The Student Organization Funding Committee (SOFC) has recently alerted all organizations that receive funds from it that it has exhausted its budget for this year and will not be able to fund additional events or hear appeals for more funding.
According to the e-mail sent to each registered student organization (RSO), the SOFC was asked for $1,835,879 this year but only received $476,600. This money comes from the student activity fee each student pays and is split with UGBC, club sports, and Nights on the Heights.
Several factors contributed to the depletion of SOFC’s funds this year. According to Karl Bell, assistant director of the Student Programs Office, various accounting errors occurred between the fall and spring semesters. SOFC generally looks at the amount of money clubs have left over from previous semesters, called “carry forward,” when determining new budgets. For example, a club asking for $4,000 for this semester that already has $1,000 left over could only receive a maximum of $3,000.
This year was the first year in which SOFC divided its funds between two semesters.
“The carry forward [from the previous year] was accounted for in the fall, but there was no carry forward accounted for in the spring,” Bell said. As a result, clubs were overfunded.
In addition to this error, the sheer number of RSOs proved difficult to deal with.
“The amount of clubs that we’re allocating funds to is increasing, but the total amount of money that we have to allocate out is decreasing,” said Andrew Breger, Chair of SOFC and CSOM ’13.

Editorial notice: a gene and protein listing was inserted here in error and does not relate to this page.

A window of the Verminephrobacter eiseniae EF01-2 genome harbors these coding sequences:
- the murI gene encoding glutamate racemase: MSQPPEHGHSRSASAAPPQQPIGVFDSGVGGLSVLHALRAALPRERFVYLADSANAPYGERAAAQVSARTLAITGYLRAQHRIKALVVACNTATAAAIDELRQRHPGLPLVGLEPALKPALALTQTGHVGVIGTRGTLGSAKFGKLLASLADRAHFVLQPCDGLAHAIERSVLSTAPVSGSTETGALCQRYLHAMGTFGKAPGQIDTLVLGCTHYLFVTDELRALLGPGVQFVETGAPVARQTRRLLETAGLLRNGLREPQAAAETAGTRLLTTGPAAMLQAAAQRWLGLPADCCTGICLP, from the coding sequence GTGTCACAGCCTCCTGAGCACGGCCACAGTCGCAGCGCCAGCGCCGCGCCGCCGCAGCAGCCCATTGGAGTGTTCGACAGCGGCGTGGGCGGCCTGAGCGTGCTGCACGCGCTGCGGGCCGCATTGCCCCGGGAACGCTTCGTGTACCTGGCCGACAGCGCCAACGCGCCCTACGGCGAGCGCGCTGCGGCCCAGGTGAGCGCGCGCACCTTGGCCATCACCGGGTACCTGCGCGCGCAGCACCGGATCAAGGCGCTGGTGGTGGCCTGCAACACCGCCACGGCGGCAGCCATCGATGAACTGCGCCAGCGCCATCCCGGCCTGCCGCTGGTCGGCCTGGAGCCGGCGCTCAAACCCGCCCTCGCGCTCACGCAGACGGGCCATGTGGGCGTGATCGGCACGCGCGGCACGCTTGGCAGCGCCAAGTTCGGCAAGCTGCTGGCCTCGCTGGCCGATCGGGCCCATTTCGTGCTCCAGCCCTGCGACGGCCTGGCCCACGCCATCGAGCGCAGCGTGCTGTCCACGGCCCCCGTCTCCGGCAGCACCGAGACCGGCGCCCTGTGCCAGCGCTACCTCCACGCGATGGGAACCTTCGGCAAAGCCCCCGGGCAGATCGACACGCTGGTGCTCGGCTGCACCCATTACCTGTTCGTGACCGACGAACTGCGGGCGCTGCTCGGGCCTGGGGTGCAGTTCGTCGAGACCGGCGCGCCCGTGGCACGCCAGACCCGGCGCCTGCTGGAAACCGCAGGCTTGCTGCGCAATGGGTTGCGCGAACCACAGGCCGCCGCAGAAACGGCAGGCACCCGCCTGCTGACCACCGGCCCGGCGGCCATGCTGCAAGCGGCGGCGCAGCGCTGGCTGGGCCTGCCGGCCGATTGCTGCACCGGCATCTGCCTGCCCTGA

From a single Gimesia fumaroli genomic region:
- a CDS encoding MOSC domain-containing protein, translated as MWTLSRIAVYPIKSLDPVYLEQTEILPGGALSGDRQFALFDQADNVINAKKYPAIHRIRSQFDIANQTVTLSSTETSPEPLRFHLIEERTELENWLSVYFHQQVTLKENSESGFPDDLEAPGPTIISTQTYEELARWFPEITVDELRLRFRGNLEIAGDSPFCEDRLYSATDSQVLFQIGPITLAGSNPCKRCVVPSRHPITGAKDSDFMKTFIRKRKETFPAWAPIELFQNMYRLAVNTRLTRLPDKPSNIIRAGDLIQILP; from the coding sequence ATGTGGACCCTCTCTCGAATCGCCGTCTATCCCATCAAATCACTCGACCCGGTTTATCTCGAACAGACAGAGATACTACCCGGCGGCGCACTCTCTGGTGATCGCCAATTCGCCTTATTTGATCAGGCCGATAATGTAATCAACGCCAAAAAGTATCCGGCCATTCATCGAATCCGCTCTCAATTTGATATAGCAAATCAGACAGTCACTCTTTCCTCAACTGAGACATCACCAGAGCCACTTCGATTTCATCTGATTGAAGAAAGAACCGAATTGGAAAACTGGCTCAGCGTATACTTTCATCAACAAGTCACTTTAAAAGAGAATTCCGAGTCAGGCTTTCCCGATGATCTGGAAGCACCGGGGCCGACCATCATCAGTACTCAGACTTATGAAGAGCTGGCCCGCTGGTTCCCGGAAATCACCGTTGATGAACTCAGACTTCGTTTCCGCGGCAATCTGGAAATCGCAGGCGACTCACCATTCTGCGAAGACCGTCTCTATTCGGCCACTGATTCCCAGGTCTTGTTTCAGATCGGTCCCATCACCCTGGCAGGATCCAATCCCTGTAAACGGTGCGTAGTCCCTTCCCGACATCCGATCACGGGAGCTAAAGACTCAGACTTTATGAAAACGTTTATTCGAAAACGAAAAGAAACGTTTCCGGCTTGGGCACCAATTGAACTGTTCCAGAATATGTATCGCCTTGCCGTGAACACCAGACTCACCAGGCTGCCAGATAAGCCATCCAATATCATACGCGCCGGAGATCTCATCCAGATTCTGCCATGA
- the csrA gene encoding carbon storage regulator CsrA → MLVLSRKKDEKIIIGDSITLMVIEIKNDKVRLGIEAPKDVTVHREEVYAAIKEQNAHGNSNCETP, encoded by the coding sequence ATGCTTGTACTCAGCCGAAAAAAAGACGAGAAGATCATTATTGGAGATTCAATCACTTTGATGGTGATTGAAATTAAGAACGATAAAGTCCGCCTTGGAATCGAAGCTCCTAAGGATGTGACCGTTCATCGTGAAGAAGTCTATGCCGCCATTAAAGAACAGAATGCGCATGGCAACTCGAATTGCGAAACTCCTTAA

Breger also said that rather than ration funds throughout the first semester, SOFC funded as many events as possible in the fall.
“A lot of clubs asked for money for events, so we wanted to fund events that were in front of us that we knew were going to happen rather than ration off a portion of the money so it lasts the entire semester,” Breger said.
This loss of funds is due in part to the fact that SOFC no longer funds club sports or service organizations.
“You look at SOFC’s budget from three years ago at around $600,000, and then you look at it today at around $420,000 or $430,000 and you say ‘Oh yeah, you’ve been cut,’ but that’s technically not true,” Bell said.
According to Breger, however, SOFC also faced additional cuts. “Club sports now took $100,000 out of our budget, which we would have funded to them anyways, and same with service groups,” he said. “That being said, we still received $90,000 less this year.”
According to Bell, this $90,000 was reallocated to other groups.
“As opposed to giving that $90,000 to the SOFC, there were other priorities, and those priorities vary greatly,” he said. “I will say that there was additional funding for service and recreation.”
Despite the fact that it has run out of funds, Breger said that SOFC’s work this semester is far from done. The committee will be focusing on a variety of new goals designed to help both SOFC and the RSOs it supports.
“Now that we’re out of money, we’re going to be advocating for the RSOs to receive more of the student activity fee dollars,” Breger said. “Another big [goal] is transparency and finding new ways to connect and communicate with our clubs and better understand their events. And we’re going to rework our guidelines. Our goal is to have each subdivision of clubs—intercultural, religious, service—get together with SOFC representatives and go guideline by guideline to see if that specific type of club should have unique guidelines.”
This is not the first time that SOFC has run out of money before the end of the year. “This isn’t new, this isn’t an issue,” Bell said. “Two or three years ago, we had the same thing.”